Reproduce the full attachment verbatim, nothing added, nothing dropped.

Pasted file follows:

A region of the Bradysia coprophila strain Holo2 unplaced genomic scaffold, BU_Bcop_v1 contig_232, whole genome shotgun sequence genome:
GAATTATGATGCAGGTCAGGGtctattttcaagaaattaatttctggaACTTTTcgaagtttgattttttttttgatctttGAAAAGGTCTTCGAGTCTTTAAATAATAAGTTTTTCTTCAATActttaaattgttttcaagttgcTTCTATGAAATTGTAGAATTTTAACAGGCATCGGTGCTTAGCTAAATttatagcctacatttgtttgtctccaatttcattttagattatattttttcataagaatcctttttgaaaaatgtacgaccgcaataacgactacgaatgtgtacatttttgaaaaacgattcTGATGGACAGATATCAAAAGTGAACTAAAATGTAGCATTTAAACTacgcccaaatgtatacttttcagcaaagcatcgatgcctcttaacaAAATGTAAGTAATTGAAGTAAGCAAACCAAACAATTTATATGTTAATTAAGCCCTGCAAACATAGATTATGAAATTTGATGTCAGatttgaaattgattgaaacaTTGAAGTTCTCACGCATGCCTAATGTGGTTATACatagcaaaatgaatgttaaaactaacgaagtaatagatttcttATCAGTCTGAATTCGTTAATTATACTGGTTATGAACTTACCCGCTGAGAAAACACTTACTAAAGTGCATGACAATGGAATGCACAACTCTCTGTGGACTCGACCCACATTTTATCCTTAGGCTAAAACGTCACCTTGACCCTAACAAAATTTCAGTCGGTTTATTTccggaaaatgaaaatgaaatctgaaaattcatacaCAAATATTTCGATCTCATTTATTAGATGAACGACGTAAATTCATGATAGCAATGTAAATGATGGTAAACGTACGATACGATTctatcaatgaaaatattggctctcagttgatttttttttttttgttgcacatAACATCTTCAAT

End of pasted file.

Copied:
A region of the Bradysia coprophila strain Holo2 unplaced genomic scaffold, BU_Bcop_v1 contig_232, whole genome shotgun sequence genome:
GAATTATGATGCAGGTCAGGGtctattttcaagaaattaatttctggaACTTTTcgaagtttgattttttttttgatctttGAAAAGGTCTTCGAGTCTTTAAATAATAAGTTTTTCTTCAATActttaaattgttttcaagttgcTTCTATGAAATTGTAGAATTTTAACAGGCATCGGTGCTTAGCTAAATttatagcctacatttgtttgtctccaatttcattttagattatattttttcataagaatcctttttgaaaaatgtacgaccgcaataacgactacgaatgtgtacatttttgaaaaacgattcTGATGGACAGATATCAAAAGTGAACTAAAATGTAGCATTTAAACTacgcccaaatgtatacttttcagcaaagcatcgatgcctcttaacaAAATGTAAGTAATTGAAGTAAGCAAACCAAACAATTTATATGTTAATTAAGCCCTGCAAACATAGATTATGAAATTTGATGTCAGatttgaaattgattgaaacaTTGAAGTTCTCACGCATGCCTAATGTGGTTATACatagcaaaatgaatgttaaaactaacgaagtaatagatttcttATCAGTCTGAATTCGTTAATTATACTGGTTATGAACTTACCCGCTGAGAAAACACTTACTAAAGTGCATGACAATGGAATGCACAACTCTCTGTGGACTCGACCCACATTTTATCCTTAGGCTAAAACGTCACCTTGACCCTAACAAAATTTCAGTCGGTTTATTTccggaaaatgaaaatgaaatctgaaaattcatacaCAAATATTTCGATCTCATTTATTAGATGAACGACGTAAATTCATGATAGCAATGTAAATGATGGTAAACGTACGATACGATTctatcaatgaaaatattggctctcagttgatttttttttttttgttgcacatAACATCTTCAAT